The Australian Competition and Consumer Commission (ACCC) has concluded its three-year inquiry into insurance affordability and availability in northern Australia and how to promote more informed and more competitive insurance markets.
ACCC says in its final report released on 28 December that its analysis shows that home, contents and strata premiums are, on average, considerably higher in northern Australia than the rest of Australia and have increased more over the last decade. Rates of non-insurance are increasing and cost is the main reason.

ACCC says that there are genuine reasons why insurance premiums for home, contents and strata insurance are more expensive in northern Australia. The region is riskier and the cost to serve it can be very high. In addition, insurance markets in northern Australia are not working as effectively as they could be for consumers and this is exacerbating affordability concerns.

The final report contains 38 recommendations to improve the situation, with many following those set out in previous interim reports.

To address affordability and availability issues in northern Australia, ACCC investigated the relative merits of a range of measures including government reinsurance pools, government insurers or mutuals, direct subsidies, mitigation programmes and licence conditions.

If governments want to intervene to provide immediate relief to consumers facing acute affordability pressures, they should consider direct subsidies over other measures. Direct subsidies have the greatest potential to work in a targeted way to relieve some of the acute affordability and cost of living pressures facing consumers in higher risk areas, at a lower cost and more effectively than other measures.


The report makes a number of important recommendations aimed at providing consumers with the clear and simple information they need to make more confident decisions, including introducing standard definitions for prescribed events and requiring insurers to provide a product consistent with a revised standard cover product.


Insurance brokers can serve an important role for consumers in assessing risk, sourcing quotes, and claims management. However, there is a significant conflict of interest between an insurance broker’s obligations to act on behalf of a consumer while being remunerated by an insurer.

The report recommends prohibiting conflicted remuneration for brokers. Commissions paid to intermediaries in northern Australia can have a significant effect on the final premium that consumers are charged. Base commission rates of 15 to 20% are common, and total incentive payments can reach in excess of 30% of the cost of the premium.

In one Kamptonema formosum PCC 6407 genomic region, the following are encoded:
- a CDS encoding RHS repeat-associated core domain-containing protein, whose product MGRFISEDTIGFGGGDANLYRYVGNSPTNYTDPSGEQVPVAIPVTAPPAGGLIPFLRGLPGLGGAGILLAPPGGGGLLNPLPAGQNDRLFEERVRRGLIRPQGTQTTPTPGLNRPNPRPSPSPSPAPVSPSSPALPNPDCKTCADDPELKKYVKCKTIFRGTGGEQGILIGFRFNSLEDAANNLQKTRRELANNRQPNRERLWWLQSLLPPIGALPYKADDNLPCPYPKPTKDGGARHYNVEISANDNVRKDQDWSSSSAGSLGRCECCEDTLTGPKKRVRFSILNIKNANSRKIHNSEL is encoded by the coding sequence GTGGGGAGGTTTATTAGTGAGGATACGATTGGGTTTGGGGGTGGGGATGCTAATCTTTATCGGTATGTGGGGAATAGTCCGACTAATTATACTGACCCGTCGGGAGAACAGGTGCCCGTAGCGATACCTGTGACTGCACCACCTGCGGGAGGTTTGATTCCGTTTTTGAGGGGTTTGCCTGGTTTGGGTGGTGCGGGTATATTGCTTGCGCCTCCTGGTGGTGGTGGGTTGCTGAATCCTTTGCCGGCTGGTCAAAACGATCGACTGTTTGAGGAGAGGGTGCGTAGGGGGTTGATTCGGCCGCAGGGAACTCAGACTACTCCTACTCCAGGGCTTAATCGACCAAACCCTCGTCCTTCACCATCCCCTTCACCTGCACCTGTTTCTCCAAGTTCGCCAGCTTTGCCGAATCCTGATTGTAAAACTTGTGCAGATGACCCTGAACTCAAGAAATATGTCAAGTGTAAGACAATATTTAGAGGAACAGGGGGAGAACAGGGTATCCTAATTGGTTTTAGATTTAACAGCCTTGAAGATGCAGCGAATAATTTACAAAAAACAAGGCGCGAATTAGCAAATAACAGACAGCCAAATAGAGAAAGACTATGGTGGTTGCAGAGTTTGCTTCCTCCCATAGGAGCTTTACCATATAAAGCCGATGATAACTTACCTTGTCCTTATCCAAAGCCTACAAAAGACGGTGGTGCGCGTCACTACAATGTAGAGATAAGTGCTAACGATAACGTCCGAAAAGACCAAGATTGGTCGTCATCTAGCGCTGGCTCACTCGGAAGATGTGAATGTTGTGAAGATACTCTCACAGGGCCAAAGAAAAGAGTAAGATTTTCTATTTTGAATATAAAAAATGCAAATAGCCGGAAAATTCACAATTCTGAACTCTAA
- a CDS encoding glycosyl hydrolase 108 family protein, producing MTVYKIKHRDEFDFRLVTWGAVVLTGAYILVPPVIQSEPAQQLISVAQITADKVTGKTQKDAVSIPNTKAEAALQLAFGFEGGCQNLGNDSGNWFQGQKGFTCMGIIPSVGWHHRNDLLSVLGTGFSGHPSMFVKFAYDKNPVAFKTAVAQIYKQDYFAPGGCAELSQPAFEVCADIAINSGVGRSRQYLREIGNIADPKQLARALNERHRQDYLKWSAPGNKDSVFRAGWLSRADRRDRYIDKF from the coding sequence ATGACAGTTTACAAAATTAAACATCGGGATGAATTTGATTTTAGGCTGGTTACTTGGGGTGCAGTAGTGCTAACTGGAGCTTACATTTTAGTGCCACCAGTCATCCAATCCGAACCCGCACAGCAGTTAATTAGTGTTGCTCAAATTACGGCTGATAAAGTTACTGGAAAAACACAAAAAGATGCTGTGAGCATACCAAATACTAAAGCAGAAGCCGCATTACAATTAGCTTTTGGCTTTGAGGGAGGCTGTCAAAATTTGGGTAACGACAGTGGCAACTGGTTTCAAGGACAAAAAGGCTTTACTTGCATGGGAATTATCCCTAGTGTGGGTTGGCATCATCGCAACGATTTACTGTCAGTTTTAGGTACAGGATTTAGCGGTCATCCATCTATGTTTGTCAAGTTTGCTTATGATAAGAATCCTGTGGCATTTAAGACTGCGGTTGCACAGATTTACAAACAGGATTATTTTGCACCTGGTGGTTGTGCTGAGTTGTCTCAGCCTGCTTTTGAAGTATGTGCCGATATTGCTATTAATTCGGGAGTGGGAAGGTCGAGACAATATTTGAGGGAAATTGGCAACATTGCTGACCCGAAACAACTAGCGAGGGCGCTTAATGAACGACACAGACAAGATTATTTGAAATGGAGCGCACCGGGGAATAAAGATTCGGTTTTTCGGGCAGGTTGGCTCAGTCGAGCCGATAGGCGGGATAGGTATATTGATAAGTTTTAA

Reforms to land use planning and building standards

The report recommends that the insurance industry works with governments to identify specific public mitigation works that could be undertaken and that insurers provide estimates of the premium reductions they anticipate if the works were to proceed, and report on actual premium reductions after any works are carried out. Private (household level) mitigation is important too, but the ACCC does not yet see evidence of systemic reductions in premiums for customers who make this investment. Many insurers still don’t have systems in place to identify and support consumers’ efforts to reduce risk, which is at odds with insurers’ advancements in granular pricing more generally.

The report also recommends the remit of the Australian Building Codes Board be expanded, to enable it to directly consider property protection and resilience measures when developing building standards.

The insurance industry is urged too to work with Standards Australia to develop voluntary standards for even more resilient homes and for mitigation works on existing properties.

Better consideration of insurance in land use planning could help avoid affordability problems getting significantly worse Insurers have claimed that inappropriate land use planning has contributed to high insurance premiums in parts of northern Australia.

While planners may consider the risk to people and damage to properties in their assessments, state and territory governments in northern Australia do not explicitly consider insurance implications. State and territory governments should consider how their respective planning frameworks could allow planners to explicitly take into account insurance affordability and availability under existing planning objectives, and provide guidance to planners on how to do so.

When considering natural hazard risks, insurers and planners use different information sources, consider different parameters, and use different timescales. There is scope for better communication between planners and insurers on their respective approaches to risk, and to explore opportunities for collaboration between state and territory governments and insurers on data gathering and sharing. This could, for example, include the potential for co-funding arrangements between governments and the insurance industry to develop data that can meet both planning and insurance requirements.

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